The Revit Properties Palette has an underutilized feature... the Properties Filter. At a past RTC-Europe conference I mentioned this in a session I was attending and the presenter got really excited as he did not know about this feature. I personally love it when I learn something new in my own sessions! The collective knowledge of a group of people at a BIM conference is off the charts:)
- At a past Autodesk University, Lynn Allen made a funny comment just before the Blue Man Group was about to give a special presentation to the attendees. She said something like this "It is pretty sad that I can say 'we are about to be entertained by the Color #5 Group' and everyone here knows exactly what I mean"!
- FYI: For you Revit only users, Color #5 is blue in AutoCAD.
First, let's quickly mention it's competitor... the Filter command. Select a bunch of stuff, click Filter and select one or more categories as shown in the image below. The result is a refined select set. At this point, what we see in the Properties Palette is the common properties for the elected elements.
An interesting alternative to the Filter command is Properties Filter. Here's how it works:
- Select a bunch of stuff
- Notice in Properties the Properties Filter per the next image
- If just walls are selected, this says Walls (12) for example
- This lists the Revit category and the number of elements selected
- In this case, it says Common (4331)
- This means there are multiple categories selected
- The total number of elements selected is also listed
Here is where it gets interesting. With multiple categories of elements selected click this drop-down list and you see a list of all categories and the number of elements in each. This list looks just like the Filter dialog list above.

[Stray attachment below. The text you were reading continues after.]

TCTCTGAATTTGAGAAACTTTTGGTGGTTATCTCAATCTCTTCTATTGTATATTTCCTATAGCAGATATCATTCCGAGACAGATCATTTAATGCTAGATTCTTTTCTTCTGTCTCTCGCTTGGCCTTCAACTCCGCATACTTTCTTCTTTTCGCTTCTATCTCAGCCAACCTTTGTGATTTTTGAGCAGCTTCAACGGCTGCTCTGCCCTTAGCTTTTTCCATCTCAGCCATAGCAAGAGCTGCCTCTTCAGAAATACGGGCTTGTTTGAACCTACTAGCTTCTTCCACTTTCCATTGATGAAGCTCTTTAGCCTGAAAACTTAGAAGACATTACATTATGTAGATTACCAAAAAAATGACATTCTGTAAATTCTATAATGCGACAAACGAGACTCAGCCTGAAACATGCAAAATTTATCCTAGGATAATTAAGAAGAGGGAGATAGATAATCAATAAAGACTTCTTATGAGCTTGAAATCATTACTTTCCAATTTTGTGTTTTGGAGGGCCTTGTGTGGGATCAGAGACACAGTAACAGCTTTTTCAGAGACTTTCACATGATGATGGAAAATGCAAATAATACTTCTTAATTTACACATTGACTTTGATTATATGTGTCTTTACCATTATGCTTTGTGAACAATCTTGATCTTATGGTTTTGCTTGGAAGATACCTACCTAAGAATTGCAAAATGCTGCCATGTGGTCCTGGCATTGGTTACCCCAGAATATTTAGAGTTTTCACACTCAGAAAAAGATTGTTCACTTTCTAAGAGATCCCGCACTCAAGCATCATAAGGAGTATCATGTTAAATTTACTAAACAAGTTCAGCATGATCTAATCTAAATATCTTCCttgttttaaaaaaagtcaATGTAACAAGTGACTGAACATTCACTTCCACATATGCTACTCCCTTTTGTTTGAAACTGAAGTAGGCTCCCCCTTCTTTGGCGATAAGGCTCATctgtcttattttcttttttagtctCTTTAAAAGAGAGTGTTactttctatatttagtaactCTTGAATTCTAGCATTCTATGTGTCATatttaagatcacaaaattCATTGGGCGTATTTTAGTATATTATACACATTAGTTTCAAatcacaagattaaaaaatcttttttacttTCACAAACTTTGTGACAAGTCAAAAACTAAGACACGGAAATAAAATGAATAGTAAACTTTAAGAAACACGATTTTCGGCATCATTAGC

If you select Walls (1140) the Properties Palette changes to show the properties for just the walls. But here is the interesting part... unlike the Filter command, all the other elements are still selected.
Because all the other elements are still selected, we can then switch to another category quickly... the example below now shows the properties for the seven Floor elements selected.
Notice the properties presented continue to change for the selected category.
One more example showing 21 Roof elements selected.
There are a few other uses for this drop-down list as well. While in sketch mode for the Roof tool, this drop-down lets you switch to the view properties and the settings for the sketch line you are about to create. This allows you to set the roof pitch, for example, proactively.
Another example is within sketch mode for the Stair tool. If you are creating a stair like the one below, you need to know about this option to efficiently create the second stair run off of the landing.
With the Stair tool active, this drop-down list allows you to switch to New Stair: Runs as shown in the image below. With the landing elevation in hand, you can enter that for the Relative Base Height and Revit will automatically connect the landing with the new run!